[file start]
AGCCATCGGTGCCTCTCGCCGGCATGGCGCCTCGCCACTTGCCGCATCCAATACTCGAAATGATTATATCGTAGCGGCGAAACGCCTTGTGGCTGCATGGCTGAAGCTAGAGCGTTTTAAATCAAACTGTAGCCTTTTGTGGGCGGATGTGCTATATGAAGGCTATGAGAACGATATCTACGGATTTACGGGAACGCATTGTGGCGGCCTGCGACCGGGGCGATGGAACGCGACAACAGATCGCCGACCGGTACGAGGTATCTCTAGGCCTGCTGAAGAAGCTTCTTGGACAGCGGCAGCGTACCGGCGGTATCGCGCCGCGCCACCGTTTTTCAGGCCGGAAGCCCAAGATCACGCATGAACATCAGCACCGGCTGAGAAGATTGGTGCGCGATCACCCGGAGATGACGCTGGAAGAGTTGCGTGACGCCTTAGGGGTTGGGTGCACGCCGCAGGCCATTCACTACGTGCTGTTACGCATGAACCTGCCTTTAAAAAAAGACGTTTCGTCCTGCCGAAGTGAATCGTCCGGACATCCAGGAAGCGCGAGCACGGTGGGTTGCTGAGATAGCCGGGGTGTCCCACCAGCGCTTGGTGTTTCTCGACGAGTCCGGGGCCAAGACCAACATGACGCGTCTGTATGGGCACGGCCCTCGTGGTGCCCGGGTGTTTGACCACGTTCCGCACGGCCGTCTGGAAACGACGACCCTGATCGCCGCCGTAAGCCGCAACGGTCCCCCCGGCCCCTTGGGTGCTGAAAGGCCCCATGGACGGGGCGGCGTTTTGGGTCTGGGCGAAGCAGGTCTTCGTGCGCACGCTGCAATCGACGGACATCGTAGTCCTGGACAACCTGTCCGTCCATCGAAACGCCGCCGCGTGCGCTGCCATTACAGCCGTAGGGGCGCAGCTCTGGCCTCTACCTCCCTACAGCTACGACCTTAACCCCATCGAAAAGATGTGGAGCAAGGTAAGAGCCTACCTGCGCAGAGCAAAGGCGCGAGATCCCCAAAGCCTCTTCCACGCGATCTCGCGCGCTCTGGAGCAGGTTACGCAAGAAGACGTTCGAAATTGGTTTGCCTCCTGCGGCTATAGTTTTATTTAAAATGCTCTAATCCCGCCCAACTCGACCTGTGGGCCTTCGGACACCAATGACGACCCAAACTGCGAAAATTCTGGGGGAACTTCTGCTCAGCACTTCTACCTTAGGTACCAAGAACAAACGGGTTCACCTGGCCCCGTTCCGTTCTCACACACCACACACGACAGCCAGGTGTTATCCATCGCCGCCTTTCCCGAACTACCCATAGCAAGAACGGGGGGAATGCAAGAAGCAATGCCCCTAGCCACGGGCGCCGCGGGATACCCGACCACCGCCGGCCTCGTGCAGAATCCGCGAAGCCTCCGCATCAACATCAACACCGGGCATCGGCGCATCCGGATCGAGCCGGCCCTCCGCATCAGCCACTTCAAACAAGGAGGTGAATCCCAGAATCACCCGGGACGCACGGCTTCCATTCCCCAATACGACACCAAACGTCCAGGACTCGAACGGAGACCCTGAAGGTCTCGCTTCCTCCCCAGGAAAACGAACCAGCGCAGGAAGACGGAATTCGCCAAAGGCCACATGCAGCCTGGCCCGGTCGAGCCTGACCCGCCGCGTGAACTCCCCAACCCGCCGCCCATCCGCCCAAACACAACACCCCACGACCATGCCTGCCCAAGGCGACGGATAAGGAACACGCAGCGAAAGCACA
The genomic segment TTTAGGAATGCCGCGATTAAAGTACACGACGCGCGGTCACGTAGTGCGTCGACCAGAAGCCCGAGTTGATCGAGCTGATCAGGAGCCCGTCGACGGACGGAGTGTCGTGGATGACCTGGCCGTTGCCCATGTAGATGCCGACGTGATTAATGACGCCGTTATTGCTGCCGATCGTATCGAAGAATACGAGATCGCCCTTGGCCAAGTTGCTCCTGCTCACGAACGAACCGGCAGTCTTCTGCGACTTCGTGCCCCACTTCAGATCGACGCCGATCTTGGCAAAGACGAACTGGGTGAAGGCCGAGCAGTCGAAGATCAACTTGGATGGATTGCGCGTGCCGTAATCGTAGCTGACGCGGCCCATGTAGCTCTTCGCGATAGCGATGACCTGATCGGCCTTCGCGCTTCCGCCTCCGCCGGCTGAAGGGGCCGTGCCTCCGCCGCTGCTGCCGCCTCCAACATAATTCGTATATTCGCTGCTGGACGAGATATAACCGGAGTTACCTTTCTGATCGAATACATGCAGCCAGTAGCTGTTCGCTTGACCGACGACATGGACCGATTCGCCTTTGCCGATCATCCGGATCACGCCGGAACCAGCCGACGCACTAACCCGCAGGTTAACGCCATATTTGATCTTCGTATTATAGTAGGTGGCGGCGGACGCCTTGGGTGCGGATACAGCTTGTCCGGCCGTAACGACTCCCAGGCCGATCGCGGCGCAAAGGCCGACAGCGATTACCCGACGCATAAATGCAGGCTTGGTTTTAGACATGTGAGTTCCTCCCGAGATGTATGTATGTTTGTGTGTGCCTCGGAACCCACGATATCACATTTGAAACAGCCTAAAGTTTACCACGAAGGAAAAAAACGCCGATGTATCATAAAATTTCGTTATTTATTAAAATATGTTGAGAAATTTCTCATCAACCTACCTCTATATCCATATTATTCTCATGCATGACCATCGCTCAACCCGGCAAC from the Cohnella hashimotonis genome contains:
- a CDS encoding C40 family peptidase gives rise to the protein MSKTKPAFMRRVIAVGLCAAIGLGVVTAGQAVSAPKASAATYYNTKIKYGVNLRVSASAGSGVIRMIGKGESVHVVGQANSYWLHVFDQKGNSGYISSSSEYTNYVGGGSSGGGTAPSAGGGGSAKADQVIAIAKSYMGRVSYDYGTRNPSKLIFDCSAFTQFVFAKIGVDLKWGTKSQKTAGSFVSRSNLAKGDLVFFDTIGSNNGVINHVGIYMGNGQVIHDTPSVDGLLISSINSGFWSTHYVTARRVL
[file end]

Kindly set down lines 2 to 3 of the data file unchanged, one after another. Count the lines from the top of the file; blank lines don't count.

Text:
The genomic segment TTTAGGAATGCCGCGATTAAAGTACACGACGCGCGGTCACGTAGTGCGTCGACCAGAAGCCCGAGTTGATCGAGCTGATCAGGAGCCCGTCGACGGACGGAGTGTCGTGGATGACCTGGCCGTTGCCCATGTAGATGCCGACGTGATTAATGACGCCGTTATTGCTGCCGATCGTATCGAAGAATACGAGATCGCCCTTGGCCAAGTTGCTCCTGCTCACGAACGAACCGGCAGTCTTCTGCGACTTCGTGCCCCACTTCAGATCGACGCCGATCTTGGCAAAGACGAACTGGGTGAAGGCCGAGCAGTCGAAGATCAACTTGGATGGATTGCGCGTGCCGTAATCGTAGCTGACGCGGCCCATGTAGCTCTTCGCGATAGCGATGACCTGATCGGCCTTCGCGCTTCCGCCTCCGCCGGCTGAAGGGGCCGTGCCTCCGCCGCTGCTGCCGCCTCCAACATAATTCGTATATTCGCTGCTGGACGAGATATAACCGGAGTTACCTTTCTGATCGAATACATGCAGCCAGTAGCTGTTCGCTTGACCGACGACATGGACCGATTCGCCTTTGCCGATCATCCGGATCACGCCGGAACCAGCCGACGCACTAACCCGCAGGTTAACGCCATATTTGATCTTCGTATTATAGTAGGTGGCGGCGGACGCCTTGGGTGCGGATACAGCTTGTCCGGCCGTAACGACTCCCAGGCCGATCGCGGCGCAAAGGCCGACAGCGATTACCCGACGCATAAATGCAGGCTTGGTTTTAGACATGTGAGTTCCTCCCGAGATGTATGTATGTTTGTGTGTGCCTCGGAACCCACGATATCACATTTGAAACAGCCTAAAGTTTACCACGAAGGAAAAAAACGCCGATGTATCATAAAATTTCGTTATTTATTAAAATATGTTGAGAAATTTCTCATCAACCTACCTCTATATCCATATTATTCTCATGCATGACCATCGCTCAACCCGGCAAC from the Cohnella hashimotonis genome contains:
- a CDS encoding C40 family peptidase gives rise to the protein MSKTKPAFMRRVIAVGLCAAIGLGVVTAGQAVSAPKASAATYYNTKIKYGVNLRVSASAGSGVIRMIGKGESVHVVGQANSYWLHVFDQKGNSGYISSSSEYTNYVGGGSSGGGTAPSAGGGGSAKADQVIAIAKSYMGRVSYDYGTRNPSKLIFDCSAFTQFVFAKIGVDLKWGTKSQKTAGSFVSRSNLAKGDLVFFDTIGSNNGVINHVGIYMGNGQVIHDTPSVDGLLISSINSGFWSTHYVTARRVL